New research points to the long-lasting impacts of marine heatwaves — periods of extreme sea surface temperatures — on dolphin populations, reducing survival and reproduction rates. Scientists say the study, published in the journal Current Biology, suggests marine mammals may be more affected by climate change than previously thought.
Led by researchers at the University of Zurich, the study examined the impact of a 2011 marine heatwave in Western Australia’s Shark Bay, a UNESCO World Heritage, that increased water temperatures 4 degrees Celsius above normal for more than two months. The researchers found that the heatwave reduced survival rates of the bay’s dolphin population by 12 percent and caused females to give birth to fewer calves for at least six years following the event. The drop in reproductive success could be attributed to “neglect of calves, increased newborn mortality, delayed sexual maturity, or a combination thereof,” the scientists noted.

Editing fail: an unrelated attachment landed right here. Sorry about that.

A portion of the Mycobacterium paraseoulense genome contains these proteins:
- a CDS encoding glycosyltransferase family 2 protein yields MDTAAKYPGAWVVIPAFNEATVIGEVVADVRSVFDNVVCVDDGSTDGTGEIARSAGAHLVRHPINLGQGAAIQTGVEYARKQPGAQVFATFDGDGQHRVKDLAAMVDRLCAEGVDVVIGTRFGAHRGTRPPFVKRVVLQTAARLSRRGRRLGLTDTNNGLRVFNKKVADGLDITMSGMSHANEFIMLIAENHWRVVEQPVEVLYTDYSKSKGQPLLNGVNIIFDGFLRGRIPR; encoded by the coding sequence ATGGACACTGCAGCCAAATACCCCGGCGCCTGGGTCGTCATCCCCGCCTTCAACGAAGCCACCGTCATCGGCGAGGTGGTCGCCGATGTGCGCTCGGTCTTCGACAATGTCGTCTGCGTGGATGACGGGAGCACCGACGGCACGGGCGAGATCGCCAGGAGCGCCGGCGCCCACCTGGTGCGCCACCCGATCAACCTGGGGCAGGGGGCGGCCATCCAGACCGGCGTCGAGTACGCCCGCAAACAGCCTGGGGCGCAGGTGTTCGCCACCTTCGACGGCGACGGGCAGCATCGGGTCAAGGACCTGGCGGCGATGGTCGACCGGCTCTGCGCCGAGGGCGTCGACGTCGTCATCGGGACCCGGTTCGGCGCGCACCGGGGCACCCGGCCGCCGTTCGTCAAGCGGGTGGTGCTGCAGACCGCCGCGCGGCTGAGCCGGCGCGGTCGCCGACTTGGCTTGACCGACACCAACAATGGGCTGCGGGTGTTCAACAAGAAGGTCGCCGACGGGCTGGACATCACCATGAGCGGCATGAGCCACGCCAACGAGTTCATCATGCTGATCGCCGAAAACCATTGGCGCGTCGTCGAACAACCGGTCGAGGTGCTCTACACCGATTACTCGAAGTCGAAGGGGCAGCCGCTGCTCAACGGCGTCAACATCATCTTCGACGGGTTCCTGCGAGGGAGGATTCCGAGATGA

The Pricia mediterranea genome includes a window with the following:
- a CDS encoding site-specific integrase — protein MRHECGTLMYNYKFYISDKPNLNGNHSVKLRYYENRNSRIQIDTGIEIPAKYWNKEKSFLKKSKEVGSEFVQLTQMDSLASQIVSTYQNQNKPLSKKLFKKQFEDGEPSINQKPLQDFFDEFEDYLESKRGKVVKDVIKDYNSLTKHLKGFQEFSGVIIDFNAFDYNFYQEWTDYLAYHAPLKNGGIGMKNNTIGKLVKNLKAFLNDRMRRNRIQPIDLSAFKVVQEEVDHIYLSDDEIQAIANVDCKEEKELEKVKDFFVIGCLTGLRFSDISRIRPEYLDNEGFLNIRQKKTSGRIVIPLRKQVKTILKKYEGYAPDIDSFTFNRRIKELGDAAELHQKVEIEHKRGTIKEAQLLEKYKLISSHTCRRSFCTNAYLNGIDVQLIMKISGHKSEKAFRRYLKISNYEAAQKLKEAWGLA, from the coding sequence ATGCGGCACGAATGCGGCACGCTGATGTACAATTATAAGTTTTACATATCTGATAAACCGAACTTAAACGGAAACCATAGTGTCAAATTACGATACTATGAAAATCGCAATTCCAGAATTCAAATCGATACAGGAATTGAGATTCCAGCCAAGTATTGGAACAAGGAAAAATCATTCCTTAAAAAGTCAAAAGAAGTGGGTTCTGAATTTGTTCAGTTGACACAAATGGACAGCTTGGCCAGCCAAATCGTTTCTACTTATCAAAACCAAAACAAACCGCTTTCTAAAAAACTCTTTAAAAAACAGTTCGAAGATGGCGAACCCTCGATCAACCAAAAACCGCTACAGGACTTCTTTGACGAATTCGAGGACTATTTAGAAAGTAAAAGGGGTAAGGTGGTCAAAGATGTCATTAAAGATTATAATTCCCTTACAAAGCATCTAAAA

The impacts of marine heatwaves on species lower down on the food chain have been well-documented in recent years. A marine heatwave in the eastern Pacific Ocean from 2014 to 2016 caused a record number of tropical sea species to migrate hundreds of miles north to cooler waters. And the 2011 event in Shark Bay reduced the region’s seagrass by 36 percent and caused mass mortalities of invertebrates and fish populations. But up until now, marine mammals were considered largely unaffected by such events.
“Our work raises concerns that such sudden events might have quite negative long-term effects even in groups of marine mammals that are known to adapt usually well to novel environmental conditions,” Sonja Wild, a biologist at the University of Zurich and lead author of the study, said in a statement.